Next, Mitchell inquires about Pecard's customer service. Customers often call or e-mail asking for advice on caring for their leather.
"We make every effort to respond," says Phil. "If we don't have a ready answer, we'll do research to get it." Great, Mitchell says: Phil and Michelle should position themselves as national leather experts. They should start by contacting radio stations, newspapers, and TV shows such as PBS's Antiques Roadshow. All their marketing material should stress that they offer tradition, expert knowledge, and great products.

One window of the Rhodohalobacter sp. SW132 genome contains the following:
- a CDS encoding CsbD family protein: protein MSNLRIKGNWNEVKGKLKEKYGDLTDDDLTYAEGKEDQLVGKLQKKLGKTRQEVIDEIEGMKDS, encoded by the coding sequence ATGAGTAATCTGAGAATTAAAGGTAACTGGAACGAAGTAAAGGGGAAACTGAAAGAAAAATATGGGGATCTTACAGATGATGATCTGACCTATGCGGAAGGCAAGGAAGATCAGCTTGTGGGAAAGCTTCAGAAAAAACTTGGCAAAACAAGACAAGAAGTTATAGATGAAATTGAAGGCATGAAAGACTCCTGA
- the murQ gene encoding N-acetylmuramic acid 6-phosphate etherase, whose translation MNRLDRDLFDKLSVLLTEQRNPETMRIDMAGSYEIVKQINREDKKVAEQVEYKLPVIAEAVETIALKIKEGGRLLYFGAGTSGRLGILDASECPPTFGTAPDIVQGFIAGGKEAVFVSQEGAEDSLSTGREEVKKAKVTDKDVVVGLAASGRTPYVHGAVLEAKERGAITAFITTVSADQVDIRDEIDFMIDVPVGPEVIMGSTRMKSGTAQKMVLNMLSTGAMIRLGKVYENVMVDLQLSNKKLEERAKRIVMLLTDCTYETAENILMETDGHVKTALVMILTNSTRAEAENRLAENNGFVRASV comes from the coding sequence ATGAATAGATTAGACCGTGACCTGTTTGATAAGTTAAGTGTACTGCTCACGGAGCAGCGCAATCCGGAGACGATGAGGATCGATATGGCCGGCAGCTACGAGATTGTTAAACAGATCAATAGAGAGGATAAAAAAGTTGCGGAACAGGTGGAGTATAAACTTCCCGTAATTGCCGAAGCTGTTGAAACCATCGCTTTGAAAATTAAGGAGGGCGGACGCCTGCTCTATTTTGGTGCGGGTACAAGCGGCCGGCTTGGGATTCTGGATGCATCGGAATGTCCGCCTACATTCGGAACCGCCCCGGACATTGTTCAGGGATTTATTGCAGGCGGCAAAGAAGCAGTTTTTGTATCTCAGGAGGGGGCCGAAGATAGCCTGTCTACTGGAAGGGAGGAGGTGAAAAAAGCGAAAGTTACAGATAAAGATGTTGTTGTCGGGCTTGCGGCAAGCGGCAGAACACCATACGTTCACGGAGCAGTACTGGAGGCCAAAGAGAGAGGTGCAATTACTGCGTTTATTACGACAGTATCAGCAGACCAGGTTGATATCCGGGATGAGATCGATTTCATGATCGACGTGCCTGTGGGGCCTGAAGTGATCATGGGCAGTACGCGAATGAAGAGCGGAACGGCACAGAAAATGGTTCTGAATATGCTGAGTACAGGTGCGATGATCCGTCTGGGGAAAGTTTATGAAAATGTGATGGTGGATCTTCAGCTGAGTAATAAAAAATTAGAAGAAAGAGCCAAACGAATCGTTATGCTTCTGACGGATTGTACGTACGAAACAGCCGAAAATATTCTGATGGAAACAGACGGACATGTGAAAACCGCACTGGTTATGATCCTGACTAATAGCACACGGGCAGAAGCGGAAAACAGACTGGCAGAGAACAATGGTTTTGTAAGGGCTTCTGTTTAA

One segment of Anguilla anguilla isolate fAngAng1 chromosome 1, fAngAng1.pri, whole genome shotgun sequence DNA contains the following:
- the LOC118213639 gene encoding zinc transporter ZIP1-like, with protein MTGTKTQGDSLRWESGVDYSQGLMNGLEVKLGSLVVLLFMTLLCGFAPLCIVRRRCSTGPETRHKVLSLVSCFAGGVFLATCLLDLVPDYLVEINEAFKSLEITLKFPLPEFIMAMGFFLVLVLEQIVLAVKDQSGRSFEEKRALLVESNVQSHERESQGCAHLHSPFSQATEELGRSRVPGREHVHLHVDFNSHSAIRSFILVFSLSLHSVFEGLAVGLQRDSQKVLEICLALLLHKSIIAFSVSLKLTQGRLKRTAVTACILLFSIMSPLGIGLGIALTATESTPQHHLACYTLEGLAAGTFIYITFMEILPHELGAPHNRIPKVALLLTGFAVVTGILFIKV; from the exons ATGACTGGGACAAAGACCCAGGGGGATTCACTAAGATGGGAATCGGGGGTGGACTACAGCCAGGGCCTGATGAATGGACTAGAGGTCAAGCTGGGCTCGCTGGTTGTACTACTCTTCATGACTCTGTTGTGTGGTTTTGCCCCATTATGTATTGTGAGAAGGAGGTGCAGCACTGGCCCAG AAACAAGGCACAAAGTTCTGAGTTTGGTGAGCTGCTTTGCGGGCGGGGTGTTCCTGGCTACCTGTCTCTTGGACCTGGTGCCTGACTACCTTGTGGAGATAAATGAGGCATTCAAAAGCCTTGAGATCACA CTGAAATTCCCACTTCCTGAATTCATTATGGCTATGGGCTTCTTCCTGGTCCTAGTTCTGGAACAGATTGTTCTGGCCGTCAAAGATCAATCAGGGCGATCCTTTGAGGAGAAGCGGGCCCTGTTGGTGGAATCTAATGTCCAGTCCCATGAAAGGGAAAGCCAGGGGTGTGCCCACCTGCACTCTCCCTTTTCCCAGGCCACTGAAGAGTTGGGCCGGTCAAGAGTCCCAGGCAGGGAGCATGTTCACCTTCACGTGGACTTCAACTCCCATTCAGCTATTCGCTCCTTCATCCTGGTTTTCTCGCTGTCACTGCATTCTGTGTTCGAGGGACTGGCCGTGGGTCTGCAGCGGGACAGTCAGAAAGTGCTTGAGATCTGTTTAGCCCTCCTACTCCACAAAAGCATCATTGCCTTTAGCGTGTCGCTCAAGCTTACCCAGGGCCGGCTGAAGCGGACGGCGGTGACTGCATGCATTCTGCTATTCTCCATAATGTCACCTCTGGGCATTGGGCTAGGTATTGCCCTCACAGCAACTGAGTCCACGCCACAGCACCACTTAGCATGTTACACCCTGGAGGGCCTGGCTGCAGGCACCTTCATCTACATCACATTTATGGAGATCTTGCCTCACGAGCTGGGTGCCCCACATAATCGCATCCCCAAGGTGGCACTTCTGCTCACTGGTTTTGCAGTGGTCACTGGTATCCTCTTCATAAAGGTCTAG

A few weeks later Phil and Michelle are still buzzing from their Makeover. "It was great to hear outside perspectives," says Michelle.
Phil plans to expand the website's frequently-asked-questions page to include more leather-care advice. Communication has greatly improved between the in-laws: They now copy each other on e-mails and have had a series of strategic talks about Pecard's future. Michelle plans to do the same with her other employees.
"We have different styles for reaching a common goal," says Phil. "We'll be fine. It's just a matter of keeping the lines of communication open." We'll report back on whether they continue the good work.